In the past six months, e-scrap prices in China has bounced back strongly.
In September, prices of domestically generated scrap TVs and computers recovered and rose higher than the prices seen in March. TVs are going for $373 a ton and computers for $627 a ton.
The selling price of computer scrap may rise another 5 percent or more, as end user factories have a better order book.
The general inventory position of the market has also improved. That is mainly due to China’s use of electrostatic sorting machines, which enable certain processors to raise output to 1,000 tons per month on one production line.
There are reports that 10 facilities have two of these machines each, increasing the overall capacity to 20,000 tons per month.
Because of the potential value, e-scrap and used electrical appliances are highly sought, but supply is far short of capacity. The supply is being diminished due to the recycling of high-grade scrap domestically, making it hard for traders to make deals.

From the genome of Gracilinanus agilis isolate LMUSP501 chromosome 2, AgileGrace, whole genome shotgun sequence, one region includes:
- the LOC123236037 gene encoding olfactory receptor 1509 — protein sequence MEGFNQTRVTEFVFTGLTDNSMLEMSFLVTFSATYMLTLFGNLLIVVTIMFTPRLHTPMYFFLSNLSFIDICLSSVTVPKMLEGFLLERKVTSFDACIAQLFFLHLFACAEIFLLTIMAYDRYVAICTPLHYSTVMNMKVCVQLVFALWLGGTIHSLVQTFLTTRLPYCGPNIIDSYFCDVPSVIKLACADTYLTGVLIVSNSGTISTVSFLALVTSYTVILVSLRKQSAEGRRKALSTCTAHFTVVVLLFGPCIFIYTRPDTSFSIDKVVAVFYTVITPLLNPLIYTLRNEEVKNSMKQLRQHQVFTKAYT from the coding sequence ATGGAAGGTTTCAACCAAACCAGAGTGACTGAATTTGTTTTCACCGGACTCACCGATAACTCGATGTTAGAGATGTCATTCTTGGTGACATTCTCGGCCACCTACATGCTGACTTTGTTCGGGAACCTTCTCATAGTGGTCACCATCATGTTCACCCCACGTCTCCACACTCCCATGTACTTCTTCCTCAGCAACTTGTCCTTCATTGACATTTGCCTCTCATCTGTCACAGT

Steve Wong, executive president of the China Scrap Plastics Association (CSPA) and chairman of Fukutomi Co. Ltd., prepared this market report for the Bureau of International Recycling (BIR). He is a member of BIR’s plastics and waste electrical and electronic equipment (WEEE) committees.
The views and opinions expressed are those of the author and do not imply endorsement by Resource Recycling, Inc. If you have a subject you wish to cover in a future Op-Ed, please send a short proposal to [email protected] for consideration.